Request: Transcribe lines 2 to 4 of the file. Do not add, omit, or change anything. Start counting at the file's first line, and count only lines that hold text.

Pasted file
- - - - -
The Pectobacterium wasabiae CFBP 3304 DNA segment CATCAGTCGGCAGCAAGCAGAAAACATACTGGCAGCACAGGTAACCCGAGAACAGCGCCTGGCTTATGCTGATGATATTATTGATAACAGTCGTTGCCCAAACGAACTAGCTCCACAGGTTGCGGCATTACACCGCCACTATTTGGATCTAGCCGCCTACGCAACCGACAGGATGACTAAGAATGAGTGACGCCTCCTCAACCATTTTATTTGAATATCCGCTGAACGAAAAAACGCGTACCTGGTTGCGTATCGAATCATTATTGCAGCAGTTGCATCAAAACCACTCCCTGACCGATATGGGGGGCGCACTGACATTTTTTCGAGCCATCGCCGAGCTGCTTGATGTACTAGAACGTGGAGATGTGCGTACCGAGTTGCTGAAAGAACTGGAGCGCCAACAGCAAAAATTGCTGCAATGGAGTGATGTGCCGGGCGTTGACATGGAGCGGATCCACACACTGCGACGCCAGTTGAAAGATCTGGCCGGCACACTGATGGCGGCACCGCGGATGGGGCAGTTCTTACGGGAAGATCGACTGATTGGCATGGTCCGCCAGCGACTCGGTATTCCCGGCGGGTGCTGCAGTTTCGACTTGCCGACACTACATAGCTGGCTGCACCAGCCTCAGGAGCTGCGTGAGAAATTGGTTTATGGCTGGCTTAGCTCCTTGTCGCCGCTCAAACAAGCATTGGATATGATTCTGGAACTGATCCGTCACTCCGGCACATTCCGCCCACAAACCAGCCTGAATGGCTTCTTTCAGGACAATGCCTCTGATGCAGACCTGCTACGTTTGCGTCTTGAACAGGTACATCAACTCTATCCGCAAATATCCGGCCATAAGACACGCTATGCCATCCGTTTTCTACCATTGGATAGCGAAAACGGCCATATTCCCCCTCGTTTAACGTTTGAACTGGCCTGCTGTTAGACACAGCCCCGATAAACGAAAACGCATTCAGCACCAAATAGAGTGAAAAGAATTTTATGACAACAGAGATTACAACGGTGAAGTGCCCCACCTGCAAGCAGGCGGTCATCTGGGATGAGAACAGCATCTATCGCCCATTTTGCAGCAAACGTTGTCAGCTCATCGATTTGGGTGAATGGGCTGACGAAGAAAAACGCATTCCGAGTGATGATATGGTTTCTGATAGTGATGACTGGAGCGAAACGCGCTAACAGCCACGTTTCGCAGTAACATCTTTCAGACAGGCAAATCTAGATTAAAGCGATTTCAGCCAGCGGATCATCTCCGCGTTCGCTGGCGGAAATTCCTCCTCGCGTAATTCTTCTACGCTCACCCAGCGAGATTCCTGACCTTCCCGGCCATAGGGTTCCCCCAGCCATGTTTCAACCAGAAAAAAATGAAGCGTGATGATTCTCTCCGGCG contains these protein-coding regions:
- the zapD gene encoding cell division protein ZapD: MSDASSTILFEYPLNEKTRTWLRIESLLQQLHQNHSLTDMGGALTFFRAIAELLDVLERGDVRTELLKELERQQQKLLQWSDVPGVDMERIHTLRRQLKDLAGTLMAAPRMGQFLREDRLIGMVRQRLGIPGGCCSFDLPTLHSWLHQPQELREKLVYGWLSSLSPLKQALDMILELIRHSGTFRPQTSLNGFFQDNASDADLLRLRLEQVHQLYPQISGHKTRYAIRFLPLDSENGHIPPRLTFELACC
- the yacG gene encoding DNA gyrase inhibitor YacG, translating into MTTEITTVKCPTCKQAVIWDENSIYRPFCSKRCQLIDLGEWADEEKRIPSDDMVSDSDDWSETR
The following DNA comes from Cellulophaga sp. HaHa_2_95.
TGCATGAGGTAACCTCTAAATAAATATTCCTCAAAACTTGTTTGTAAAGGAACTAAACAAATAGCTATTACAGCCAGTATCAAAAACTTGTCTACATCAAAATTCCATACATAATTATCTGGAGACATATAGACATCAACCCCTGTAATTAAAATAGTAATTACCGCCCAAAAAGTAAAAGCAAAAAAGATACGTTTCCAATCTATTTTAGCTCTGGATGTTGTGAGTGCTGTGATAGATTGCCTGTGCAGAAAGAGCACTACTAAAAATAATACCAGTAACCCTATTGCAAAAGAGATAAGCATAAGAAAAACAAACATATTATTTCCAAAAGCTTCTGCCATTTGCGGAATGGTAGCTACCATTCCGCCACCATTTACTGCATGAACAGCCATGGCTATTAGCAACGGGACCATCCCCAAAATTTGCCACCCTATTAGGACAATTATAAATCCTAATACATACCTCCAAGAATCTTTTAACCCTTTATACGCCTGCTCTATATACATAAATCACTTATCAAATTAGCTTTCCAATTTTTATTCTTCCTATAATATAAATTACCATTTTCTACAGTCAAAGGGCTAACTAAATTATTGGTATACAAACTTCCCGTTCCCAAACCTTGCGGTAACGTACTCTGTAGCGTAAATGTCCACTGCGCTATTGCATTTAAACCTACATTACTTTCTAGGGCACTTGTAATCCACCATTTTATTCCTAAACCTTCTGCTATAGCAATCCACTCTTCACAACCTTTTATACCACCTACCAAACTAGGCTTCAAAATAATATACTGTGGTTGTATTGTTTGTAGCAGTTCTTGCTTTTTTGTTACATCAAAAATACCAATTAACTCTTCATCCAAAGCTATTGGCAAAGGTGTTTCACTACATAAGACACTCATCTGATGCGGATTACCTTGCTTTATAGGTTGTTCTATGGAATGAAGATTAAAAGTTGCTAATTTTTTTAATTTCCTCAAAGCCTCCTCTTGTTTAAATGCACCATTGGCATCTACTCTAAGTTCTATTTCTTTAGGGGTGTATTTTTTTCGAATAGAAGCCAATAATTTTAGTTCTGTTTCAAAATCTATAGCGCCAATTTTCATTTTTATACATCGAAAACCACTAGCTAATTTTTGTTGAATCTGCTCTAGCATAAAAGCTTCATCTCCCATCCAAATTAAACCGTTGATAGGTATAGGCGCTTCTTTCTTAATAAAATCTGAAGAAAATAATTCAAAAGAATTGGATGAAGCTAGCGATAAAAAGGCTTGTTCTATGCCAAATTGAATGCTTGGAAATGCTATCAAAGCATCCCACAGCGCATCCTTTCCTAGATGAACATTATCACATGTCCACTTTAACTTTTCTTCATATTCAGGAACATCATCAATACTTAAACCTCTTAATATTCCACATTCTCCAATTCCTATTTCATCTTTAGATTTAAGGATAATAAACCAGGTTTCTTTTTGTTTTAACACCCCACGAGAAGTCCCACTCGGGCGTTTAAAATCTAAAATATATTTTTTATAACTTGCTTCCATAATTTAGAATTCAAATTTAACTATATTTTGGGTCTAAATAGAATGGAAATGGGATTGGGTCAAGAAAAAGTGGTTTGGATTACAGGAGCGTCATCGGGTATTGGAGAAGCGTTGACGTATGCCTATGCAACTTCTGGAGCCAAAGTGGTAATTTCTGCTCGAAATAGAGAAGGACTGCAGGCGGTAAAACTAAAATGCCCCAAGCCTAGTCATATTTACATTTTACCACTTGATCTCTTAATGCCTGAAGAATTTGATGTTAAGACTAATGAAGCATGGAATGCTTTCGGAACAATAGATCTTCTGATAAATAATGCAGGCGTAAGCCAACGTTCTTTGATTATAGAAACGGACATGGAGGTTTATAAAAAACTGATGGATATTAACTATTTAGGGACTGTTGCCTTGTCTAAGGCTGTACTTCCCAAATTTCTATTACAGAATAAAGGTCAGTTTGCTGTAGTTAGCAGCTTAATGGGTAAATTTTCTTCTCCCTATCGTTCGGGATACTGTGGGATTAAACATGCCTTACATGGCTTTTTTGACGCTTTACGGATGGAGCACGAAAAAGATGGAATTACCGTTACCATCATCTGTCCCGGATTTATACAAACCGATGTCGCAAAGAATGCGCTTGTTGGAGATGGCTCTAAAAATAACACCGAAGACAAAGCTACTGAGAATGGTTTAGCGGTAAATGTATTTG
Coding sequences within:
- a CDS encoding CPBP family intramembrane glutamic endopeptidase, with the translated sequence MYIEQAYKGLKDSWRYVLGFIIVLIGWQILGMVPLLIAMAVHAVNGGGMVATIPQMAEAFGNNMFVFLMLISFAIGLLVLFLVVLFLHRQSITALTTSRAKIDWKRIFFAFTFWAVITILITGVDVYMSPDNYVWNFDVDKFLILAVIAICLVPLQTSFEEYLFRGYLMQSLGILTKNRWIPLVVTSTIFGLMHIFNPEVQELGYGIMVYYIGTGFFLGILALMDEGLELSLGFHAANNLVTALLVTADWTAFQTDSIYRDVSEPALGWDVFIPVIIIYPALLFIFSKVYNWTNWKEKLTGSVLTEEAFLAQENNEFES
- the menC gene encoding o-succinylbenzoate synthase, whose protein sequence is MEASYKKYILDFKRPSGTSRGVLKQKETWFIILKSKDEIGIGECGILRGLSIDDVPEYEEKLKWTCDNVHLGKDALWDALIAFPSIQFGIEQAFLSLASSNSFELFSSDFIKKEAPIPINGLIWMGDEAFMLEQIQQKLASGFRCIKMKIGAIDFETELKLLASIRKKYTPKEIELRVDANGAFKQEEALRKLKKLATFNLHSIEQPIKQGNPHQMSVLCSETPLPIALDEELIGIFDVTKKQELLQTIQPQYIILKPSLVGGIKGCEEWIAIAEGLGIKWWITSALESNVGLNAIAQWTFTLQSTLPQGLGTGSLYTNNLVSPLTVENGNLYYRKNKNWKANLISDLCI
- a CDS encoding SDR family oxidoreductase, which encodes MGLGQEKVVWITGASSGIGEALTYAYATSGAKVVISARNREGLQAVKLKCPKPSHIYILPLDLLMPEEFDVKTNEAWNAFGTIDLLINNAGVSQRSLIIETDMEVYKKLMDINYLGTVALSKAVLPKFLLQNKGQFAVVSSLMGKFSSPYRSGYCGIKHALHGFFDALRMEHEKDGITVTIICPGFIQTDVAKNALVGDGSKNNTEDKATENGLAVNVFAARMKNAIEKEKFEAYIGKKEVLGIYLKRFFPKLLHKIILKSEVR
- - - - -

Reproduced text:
- the zapD gene encoding cell division protein ZapD: MSDASSTILFEYPLNEKTRTWLRIESLLQQLHQNHSLTDMGGALTFFRAIAELLDVLERGDVRTELLKELERQQQKLLQWSDVPGVDMERIHTLRRQLKDLAGTLMAAPRMGQFLREDRLIGMVRQRLGIPGGCCSFDLPTLHSWLHQPQELREKLVYGWLSSLSPLKQALDMILELIRHSGTFRPQTSLNGFFQDNASDADLLRLRLEQVHQLYPQISGHKTRYAIRFLPLDSENGHIPPRLTFELACC
- the yacG gene encoding DNA gyrase inhibitor YacG, translating into MTTEITTVKCPTCKQAVIWDENSIYRPFCSKRCQLIDLGEWADEEKRIPSDDMVSDSDDWSETR
The following DNA comes from Cellulophaga sp. HaHa_2_95.